Jaswant sees fresh start to US ties
Left plans speech boycott
Order to states on women’s property
Saag & roti on Clinton plate
Channels scramble for slice of visit
Woman stripped, killed
Taj decks up mahals for badshah

New Delhi, March 17 
India today made it clear it is not waiting for Bill Clinton to unwrap a bagful of goodies, but instead wants to develop a new relationship with the US during the presidential visit.

“The PL-480 phase in Indo-US relations is over,” foreign minister Jaswant Singh said, referring to the controversy in the sixties when Delhi accused Washington of blocking the shipment of the special variety of American wheat to India because of its opposition to the US military attack in Vietnam.

“It’s a directional visit and not a destinational one,” Singh said, while detailing what India expected from the visit. “It (the trip) will be the confluence of two great democracies and (will) forge a new relationship where the two sides can work closely with each other,” he added.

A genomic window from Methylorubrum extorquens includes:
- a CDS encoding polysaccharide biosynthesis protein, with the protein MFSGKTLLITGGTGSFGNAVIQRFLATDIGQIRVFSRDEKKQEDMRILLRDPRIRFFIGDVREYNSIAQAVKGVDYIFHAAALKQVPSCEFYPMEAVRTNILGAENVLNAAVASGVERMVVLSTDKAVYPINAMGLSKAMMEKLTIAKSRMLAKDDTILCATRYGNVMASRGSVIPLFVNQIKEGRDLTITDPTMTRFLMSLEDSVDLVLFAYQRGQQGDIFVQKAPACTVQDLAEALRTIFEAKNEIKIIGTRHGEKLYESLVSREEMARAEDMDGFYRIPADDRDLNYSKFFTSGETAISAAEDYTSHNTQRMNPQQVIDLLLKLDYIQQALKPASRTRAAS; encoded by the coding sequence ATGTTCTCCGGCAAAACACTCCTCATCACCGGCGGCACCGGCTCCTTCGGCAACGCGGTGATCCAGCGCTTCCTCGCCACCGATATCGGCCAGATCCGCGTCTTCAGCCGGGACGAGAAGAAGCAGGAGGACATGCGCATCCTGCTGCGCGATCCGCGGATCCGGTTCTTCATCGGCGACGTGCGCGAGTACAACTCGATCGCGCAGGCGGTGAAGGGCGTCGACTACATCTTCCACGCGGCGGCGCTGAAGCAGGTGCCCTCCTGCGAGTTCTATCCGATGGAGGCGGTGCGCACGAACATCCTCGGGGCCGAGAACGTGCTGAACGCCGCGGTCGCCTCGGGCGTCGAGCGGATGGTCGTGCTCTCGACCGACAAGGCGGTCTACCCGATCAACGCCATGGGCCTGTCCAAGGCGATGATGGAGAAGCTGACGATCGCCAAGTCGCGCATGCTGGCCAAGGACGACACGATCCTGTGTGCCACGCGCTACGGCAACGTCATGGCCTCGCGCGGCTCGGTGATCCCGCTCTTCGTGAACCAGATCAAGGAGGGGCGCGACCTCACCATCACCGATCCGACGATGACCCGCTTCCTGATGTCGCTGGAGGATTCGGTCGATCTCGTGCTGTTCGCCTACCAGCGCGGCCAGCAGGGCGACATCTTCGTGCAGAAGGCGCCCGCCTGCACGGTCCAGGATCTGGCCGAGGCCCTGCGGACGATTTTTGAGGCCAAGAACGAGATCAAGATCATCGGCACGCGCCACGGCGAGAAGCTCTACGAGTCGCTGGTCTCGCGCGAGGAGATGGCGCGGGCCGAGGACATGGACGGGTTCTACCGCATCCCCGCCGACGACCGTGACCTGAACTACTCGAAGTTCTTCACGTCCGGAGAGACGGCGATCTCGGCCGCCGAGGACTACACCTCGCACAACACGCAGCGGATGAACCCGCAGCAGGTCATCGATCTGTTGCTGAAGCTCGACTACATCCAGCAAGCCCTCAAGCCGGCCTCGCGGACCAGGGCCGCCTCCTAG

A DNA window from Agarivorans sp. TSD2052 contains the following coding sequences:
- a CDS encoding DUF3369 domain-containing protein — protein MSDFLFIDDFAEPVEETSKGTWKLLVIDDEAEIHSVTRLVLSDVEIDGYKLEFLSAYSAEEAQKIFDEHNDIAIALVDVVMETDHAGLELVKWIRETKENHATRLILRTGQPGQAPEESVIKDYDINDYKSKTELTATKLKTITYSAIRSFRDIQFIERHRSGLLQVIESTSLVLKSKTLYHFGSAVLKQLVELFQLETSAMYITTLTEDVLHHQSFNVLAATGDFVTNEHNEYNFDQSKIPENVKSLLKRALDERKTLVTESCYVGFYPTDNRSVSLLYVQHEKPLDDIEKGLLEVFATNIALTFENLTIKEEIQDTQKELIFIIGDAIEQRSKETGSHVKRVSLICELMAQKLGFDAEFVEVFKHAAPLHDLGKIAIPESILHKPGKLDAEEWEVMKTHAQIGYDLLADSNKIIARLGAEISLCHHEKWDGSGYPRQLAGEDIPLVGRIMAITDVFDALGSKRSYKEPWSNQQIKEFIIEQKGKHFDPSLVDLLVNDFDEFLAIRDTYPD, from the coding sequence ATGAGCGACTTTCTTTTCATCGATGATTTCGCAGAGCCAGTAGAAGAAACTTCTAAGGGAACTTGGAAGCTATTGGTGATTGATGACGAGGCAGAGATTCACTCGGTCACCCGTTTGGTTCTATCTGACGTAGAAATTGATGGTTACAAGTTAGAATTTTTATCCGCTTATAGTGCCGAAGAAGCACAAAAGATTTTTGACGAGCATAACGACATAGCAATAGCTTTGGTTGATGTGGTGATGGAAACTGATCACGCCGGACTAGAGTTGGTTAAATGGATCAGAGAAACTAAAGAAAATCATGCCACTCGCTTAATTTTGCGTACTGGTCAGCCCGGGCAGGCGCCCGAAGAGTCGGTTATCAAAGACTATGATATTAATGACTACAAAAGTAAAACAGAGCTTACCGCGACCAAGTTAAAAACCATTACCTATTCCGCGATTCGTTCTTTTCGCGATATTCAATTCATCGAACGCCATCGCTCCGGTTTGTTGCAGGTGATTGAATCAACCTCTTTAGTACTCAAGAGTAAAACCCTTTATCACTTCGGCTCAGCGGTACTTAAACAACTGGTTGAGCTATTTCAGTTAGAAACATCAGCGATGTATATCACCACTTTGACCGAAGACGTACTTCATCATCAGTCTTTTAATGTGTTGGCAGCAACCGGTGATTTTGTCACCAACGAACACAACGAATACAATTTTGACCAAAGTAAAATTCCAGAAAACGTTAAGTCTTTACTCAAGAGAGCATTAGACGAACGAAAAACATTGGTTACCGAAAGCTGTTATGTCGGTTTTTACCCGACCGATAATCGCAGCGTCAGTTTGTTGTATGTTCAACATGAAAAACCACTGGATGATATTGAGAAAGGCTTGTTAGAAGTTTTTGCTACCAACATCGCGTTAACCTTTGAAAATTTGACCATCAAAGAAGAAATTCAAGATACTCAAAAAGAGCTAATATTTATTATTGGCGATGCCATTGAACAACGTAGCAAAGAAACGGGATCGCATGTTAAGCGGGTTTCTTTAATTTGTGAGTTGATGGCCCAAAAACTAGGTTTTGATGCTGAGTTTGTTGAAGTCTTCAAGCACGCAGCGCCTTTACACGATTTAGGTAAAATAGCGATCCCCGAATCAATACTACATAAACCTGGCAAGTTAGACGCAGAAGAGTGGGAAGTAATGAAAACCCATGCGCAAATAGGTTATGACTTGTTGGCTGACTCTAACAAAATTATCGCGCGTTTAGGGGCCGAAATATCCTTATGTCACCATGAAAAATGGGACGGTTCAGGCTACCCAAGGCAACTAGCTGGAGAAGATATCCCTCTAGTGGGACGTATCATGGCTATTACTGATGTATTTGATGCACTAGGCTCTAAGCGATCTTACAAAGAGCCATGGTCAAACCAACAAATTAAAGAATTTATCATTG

Asked which direction the visit will take, he said: “It can only look forward and not backwards.”

India wants to widen the scope of its relationship with the US to ensure that both countries can live with their differences and move forward on other areas. Indications are that during Clinton’s visit, the two sides will unveil a mechanism for regular interaction between the two sides at various levels.

But the foreign minister asserted that India continued to oppose the post-Pokhran sanctions imposed by the US. “We have made it clear that it is counter-productive and is not serving anybody’s purpose,” he said.